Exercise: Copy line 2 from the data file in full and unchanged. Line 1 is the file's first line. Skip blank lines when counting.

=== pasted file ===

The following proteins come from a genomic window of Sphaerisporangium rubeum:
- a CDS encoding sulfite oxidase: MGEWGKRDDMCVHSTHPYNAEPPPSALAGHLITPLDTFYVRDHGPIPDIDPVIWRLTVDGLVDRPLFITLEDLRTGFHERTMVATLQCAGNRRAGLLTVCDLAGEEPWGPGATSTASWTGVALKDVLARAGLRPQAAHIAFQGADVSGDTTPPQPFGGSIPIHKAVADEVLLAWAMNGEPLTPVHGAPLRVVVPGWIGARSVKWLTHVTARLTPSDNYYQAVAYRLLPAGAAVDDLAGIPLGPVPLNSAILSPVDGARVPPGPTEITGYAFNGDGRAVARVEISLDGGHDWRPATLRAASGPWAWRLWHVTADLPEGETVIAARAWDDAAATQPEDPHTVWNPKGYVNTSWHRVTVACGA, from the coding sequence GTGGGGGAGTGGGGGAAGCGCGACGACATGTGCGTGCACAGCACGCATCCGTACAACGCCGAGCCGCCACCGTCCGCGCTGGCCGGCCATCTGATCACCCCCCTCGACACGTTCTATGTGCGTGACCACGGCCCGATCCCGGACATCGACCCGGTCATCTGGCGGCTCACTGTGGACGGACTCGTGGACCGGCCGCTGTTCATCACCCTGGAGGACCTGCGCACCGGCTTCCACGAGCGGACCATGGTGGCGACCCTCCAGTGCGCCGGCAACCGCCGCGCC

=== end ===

- a CDS encoding sulfite oxidase: MGEWGKRDDMCVHSTHPYNAEPPPSALAGHLITPLDTFYVRDHGPIPDIDPVIWRLTVDGLVDRPLFITLEDLRTGFHERTMVATLQCAGNRRAGLLTVCDLAGEEPWGPGATSTASWTGVALKDVLARAGLRPQAAHIAFQGADVSGDTTPPQPFGGSIPIHKAVADEVLLAWAMNGEPLTPVHGAPLRVVVPGWIGARSVKWLTHVTARLTPSDNYYQAVAYRLLPAGAAVDDLAGIPLGPVPLNSAILSPVDGARVPPGPTEITGYAFNGDGRAVARVEISLDGGHDWRPATLRAASGPWAWRLWHVTADLPEGETVIAARAWDDAAATQPEDPHTVWNPKGYVNTSWHRVTVACGA, from the coding sequence GTGGGGGAGTGGGGGAAGCGCGACGACATGTGCGTGCACAGCACGCATCCGTACAACGCCGAGCCGCCACCGTCCGCGCTGGCCGGCCATCTGATCACCCCCCTCGACACGTTCTATGTGCGTGACCACGGCCCGATCCCGGACATCGACCCGGTCATCTGGCGGCTCACTGTGGACGGACTCGTGGACCGGCCGCTGTTCATCACCCTGGAGGACCTGCGCACCGGCTTCCACGAGCGGACCATGGTGGCGACCCTCCAGTGCGCCGGCAACCGCCGCGCC